Current Vs ancient marriages

This millennium has seen thousands of weddings. The “I do” vows have become part of Rwandans. Every Saturday sees countless weddings.
Mariage values have undergone a great revolution.
Mariage values have undergone a great revolution.

This millennium has seen thousands of weddings. The “I do” vows have become part of Rwandans. Every Saturday sees countless weddings.

Weddings being the new chapter graduating people from single life to another significant part of life with many responsibilities, it’s really interesting to compare and contrast today’s marriage with the prehistoric marriages.

Wikipedea defines marriage as a state when a couple is voluntarily joined for life. And since it’s the very same thing that has been happening right from the past, it’s complicated for an onlooker to notice the difference.

It’s a standing fact that 21 century marriages have been built on different grounds with different issues influencing them other than in the past.

According to Straton Nsanzabaganwa, Marriage was meant for pro-creation in Rwanda’s History. “Though many reasons were attached to marriage, the major reason was for a man to get an heir,” says Nsanzabaganwa.

Unlike today where a couple can spend several years in marriage while deciding on when to give birth, in the past if a married woman spent months without conceiving it would be interpreted as bad omen.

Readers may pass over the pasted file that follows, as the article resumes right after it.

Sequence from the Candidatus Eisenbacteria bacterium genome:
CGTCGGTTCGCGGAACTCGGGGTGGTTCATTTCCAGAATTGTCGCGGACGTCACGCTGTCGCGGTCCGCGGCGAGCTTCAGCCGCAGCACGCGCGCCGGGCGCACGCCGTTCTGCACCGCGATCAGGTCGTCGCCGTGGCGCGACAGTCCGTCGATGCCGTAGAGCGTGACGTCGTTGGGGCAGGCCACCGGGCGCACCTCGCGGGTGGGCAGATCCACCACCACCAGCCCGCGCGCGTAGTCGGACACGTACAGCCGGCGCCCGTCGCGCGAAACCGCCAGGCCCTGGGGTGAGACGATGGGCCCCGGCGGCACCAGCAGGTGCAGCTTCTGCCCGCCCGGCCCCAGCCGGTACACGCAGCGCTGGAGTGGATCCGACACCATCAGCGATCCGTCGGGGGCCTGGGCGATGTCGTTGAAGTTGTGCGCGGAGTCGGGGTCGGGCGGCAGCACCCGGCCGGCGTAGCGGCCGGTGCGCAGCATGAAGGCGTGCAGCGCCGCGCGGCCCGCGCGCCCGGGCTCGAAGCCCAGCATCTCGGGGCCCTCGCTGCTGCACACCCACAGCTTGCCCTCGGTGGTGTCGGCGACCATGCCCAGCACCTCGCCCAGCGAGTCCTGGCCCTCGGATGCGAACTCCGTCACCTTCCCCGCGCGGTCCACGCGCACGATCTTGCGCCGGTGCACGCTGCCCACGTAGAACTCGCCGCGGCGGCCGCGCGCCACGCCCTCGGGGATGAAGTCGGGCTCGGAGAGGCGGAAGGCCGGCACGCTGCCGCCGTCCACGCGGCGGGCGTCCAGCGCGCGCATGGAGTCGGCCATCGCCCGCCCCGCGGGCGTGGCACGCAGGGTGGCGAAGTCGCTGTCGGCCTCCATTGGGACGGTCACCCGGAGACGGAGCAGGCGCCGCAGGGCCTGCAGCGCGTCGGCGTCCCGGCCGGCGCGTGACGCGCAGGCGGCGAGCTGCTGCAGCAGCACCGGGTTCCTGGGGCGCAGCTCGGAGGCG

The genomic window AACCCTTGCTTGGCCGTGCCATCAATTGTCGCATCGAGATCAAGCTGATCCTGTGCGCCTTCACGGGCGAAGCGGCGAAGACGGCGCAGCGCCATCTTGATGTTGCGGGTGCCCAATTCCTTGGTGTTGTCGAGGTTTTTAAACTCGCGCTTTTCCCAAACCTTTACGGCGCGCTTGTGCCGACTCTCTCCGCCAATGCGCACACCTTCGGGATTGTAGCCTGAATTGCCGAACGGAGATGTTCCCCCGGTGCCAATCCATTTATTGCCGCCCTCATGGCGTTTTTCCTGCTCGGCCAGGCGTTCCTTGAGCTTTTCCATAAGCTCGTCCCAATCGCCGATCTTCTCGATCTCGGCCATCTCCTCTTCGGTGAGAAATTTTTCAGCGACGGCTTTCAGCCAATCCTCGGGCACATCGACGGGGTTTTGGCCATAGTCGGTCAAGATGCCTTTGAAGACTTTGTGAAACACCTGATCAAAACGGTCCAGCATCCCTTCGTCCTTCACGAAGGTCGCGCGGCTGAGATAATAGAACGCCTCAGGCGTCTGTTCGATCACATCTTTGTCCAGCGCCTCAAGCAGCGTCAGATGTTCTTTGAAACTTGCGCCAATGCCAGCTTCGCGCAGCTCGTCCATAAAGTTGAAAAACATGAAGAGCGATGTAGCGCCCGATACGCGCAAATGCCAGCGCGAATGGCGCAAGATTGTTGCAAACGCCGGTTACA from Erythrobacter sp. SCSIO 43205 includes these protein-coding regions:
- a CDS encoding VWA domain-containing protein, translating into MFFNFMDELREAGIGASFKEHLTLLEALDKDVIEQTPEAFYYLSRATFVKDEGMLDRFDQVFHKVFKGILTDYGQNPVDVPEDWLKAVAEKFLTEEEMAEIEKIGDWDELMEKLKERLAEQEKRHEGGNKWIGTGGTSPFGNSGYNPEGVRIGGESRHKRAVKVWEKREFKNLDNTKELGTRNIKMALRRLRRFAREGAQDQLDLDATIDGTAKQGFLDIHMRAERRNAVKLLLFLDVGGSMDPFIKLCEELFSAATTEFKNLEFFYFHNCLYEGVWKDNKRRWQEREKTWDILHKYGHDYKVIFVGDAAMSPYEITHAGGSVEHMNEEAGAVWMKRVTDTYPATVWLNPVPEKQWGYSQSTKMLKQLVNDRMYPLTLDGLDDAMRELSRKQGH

The husband in question would either take a second wife from the very family but without paying bride price since she was meant to compensate for what her sister hasn’t been able to deliver.

Currently, all children provide the same happiness to their parents. Anciently, male children were more accepted.
“A boy child was essential to carry on the family name and be an heir and inheritor of his entire father’s property,” says Faustine Nsengiyumva.

According to Faustin, the other core reason that stirred up marriage in Rwanda was respect especially for the man. A man was never recognized as a full one before getting married. Marriage symbolized respect and a higher class of management.

“Celibates were never allowed to share advice and they were never consulted,” says Nsengiyumva.

Because of the relevance of marriage, if a man died without a wife and children, rituals were made before the burial.

“A celibate’s body was not taken through the main entrance even in their own house, celibates were also buried with a piece of charcoal,” says Janine Uwase.

The piece of charcoal was meant to show that the deceased had gone forever since he had left no successor.

It’s awkward for a coupe to have five or more offsprings today though in the past children were also a source of honor. The more one had the more respect they earned from the society.
And as girls and boys freely chose their spouses and later on introduce them to their parents, it was never existent in the past.

“Marriage was meant to unite families so it was the family’s role to get for their children suitable and capable spouses,” says Nsanzabaganwa.

Traditionally, it was the role of aunties to look out for respectable boys {binyangamugayo} for their daughters. At some point girls would get to know their husbands on the wedding day.

Marriage’s values have undergone a great revolution. These changes are both negative and positive but any how, couples are copyingup with them.




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